cadiaN's men have also been the only team to be able to consistently challenge the No. 1 side lately, with the current map score between them and Gambit sitting at 4-4 following their encounters in the ESL Pro League grand final and the BLAST Premier Showdown semi-final, which has given the fans a new exciting rivalry to look forward to. Heroic might get the chance to strike back against the CIS-based team and usurp the throne as early as next week after they both came out on top of their respective groups, should the two meet once more in the DreamHack Masters Spring final.
Vitality in freefall
As foreshadowed in the ranking update article for March, Vitality's departure from the elite was just a matter of time. Not only did the French powerhouse bomb out of the group stage of ESL Pro League — the results of which only fully came into effect after the event's conclusion in April —, but they also exited the BLAST Premier Spring Showdown after one match, with a shocking loss to underdogs 9z.
Removing Cédric "RpK" Guipouy from the roster to make way for rookie Jayson "Kyojin" Nguyen Van didn't do any favors to their ranking either, as Vitality lost additional ranking points with the swap. Looking at the bright side, a 7-8th finish in the 22-year-old's debut event, DreamHack Masters Spring, was the French squad's best placing since January, giving hope that Vitality can soon put a stop to their atrocious run of form in 2021.
Getting back to the top 10 will be no easy task, though, as the gap to Complexity is significant and an abundance of teams are looking to bridge it. Mathieu "ZywOo" Herbaut's 1.53 rating from DreamHack Masters Spring confirms that the prodigy isn't going to fail Vitality any time soon, but is that alone going to be enough to fight off a Nicolai "device" Reedtz-powered NIP, an ever-dangerous Spirit, and a fresh OG?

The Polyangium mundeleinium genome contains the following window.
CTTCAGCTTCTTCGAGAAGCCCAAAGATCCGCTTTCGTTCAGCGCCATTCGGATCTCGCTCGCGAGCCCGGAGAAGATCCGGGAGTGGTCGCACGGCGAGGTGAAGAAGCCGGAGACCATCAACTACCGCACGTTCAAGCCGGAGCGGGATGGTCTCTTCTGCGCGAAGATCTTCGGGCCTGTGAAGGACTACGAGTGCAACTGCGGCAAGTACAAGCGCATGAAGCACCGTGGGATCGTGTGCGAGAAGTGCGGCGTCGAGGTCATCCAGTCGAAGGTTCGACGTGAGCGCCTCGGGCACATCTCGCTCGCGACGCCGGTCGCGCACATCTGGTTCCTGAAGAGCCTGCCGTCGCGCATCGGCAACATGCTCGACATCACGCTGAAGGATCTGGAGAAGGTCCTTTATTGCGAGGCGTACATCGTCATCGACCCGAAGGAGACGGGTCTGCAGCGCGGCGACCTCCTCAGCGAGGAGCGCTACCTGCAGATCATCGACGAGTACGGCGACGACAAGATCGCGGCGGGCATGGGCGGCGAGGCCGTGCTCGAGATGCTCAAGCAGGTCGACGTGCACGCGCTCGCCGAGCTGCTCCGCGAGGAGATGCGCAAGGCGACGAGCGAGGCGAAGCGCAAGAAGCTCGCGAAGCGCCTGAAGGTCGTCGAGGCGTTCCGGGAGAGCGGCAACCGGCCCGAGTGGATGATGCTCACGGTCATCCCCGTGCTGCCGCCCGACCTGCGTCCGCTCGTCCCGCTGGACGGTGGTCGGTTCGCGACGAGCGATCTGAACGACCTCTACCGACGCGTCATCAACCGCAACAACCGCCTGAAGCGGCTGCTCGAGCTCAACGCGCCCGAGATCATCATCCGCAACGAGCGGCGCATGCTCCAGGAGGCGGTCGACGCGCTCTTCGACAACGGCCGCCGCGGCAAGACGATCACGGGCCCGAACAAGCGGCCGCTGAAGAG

Spirit fail to hang with the big boys
The addition of Abdul "degster" Gasanov to an already exciting foundation of Spirit resulted in a spicy squad that raised eyebrows right after its debut in January. The 19-year-old AWPer seemingly provided exactly what the CIS team was missing, helping them win their first event together, DreamHack Open January Europe, and place top four in IEM Katowice 2021. But after a strong start, Spirit have failed to rise to the occasion in crucial matches, leaving their fans frustrated.
While Spirit's April was far from catastrophic, their only losses coming against top sides like G2, Gambit, and Virtus.pro, Leonid "chopper" Vishnyakov and co. have failed to capitalize on their good results earlier in the year and show that they are here to stay. As an organization that isn't partnered with any of the major tournament circuits, opportunities to play premier events can be hard to come by - and Spirit will have to do better to capitalise on them in the future.
forZe and Dignitas show promise after changes
Once a mainstay in the top 30, forZe lost their coveted spot in this group for the first time in over a year and a half in February (apart from a brief drop in late November 2020). A period of stagnancy saw them opt for roster changes — a rare sight when it comes to the Andrey "Jerry" Mekhryakov-led team, who for a time held the longest-standing five —, with Aleksandr "KENSI" Gurkin and Aleksandr "zorte" Zagodyrenko joining the team in lieu of Dmitriy "facecrack" Alekseyev and Bogdan "xsepower" Chernikov.
After a few weeks outside of the top, forZe have reminded everyone that they shouldn't be forgotten amidst all the hype surrounding CIS teams with their run to third place in the FunSpark ULTI Europe Final. In the process of grabbing bronze in the $250,000 tournament , the Russian side defeated two top-ten teams — Virtus.pro and Complexity.
Dignitas have also shown sparks of life, proving that they could be more than just the borderline top-30 side that the Swedish-Norwegian squad had been since its inception. Jonas "Lekr0" Olofsson's arrival has made all the difference for Dignitas, who have picked up wins against some serious competition, including the likes of Liquid and Evil Geniuses in the BLAST Premier Spring Showdown and FunSpark ULTI, reaching their highest-ever ranking at No. 23 in the process.
Milan "Striker" Švejda contributed to this story